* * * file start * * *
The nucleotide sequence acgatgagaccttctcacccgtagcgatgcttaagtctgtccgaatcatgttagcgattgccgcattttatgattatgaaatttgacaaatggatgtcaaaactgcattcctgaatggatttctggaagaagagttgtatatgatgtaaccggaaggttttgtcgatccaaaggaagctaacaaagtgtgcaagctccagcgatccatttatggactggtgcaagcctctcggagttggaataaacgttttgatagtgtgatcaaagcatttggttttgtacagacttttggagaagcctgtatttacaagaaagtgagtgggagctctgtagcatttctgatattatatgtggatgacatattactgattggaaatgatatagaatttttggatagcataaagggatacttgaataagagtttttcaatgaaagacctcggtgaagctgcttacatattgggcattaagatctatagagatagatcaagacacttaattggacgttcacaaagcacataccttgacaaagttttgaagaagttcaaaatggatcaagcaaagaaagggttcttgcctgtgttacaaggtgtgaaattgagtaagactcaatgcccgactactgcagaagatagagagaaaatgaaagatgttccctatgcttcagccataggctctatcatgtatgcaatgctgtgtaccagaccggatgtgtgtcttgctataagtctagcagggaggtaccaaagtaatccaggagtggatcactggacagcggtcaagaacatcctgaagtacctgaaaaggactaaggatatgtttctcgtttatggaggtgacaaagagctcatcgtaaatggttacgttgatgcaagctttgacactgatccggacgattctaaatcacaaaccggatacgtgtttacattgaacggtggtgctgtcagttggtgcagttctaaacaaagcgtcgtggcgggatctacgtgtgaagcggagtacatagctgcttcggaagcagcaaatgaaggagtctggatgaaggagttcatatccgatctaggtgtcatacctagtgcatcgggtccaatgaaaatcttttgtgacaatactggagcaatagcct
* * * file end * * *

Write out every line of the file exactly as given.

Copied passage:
The nucleotide sequence acgatgagaccttctcacccgtagcgatgcttaagtctgtccgaatcatgttagcgattgccgcattttatgattatgaaatttgacaaatggatgtcaaaactgcattcctgaatggatttctggaagaagagttgtatatgatgtaaccggaaggttttgtcgatccaaaggaagctaacaaagtgtgcaagctccagcgatccatttatggactggtgcaagcctctcggagttggaataaacgttttgatagtgtgatcaaagcatttggttttgtacagacttttggagaagcctgtatttacaagaaagtgagtgggagctctgtagcatttctgatattatatgtggatgacatattactgattggaaatgatatagaatttttggatagcataaagggatacttgaataagagtttttcaatgaaagacctcggtgaagctgcttacatattgggcattaagatctatagagatagatcaagacacttaattggacgttcacaaagcacataccttgacaaagttttgaagaagttcaaaatggatcaagcaaagaaagggttcttgcctgtgttacaaggtgtgaaattgagtaagactcaatgcccgactactgcagaagatagagagaaaatgaaagatgttccctatgcttcagccataggctctatcatgtatgcaatgctgtgtaccagaccggatgtgtgtcttgctataagtctagcagggaggtaccaaagtaatccaggagtggatcactggacagcggtcaagaacatcctgaagtacctgaaaaggactaaggatatgtttctcgtttatggaggtgacaaagagctcatcgtaaatggttacgttgatgcaagctttgacactgatccggacgattctaaatcacaaaccggatacgtgtttacattgaacggtggtgctgtcagttggtgcagttctaaacaaagcgtcgtggcgggatctacgtgtgaagcggagtacatagctgcttcggaagcagcaaatgaaggagtctggatgaaggagttcatatccgatctaggtgtcatacctagtgcatcgggtccaatgaaaatcttttgtgacaatactggagcaatagcct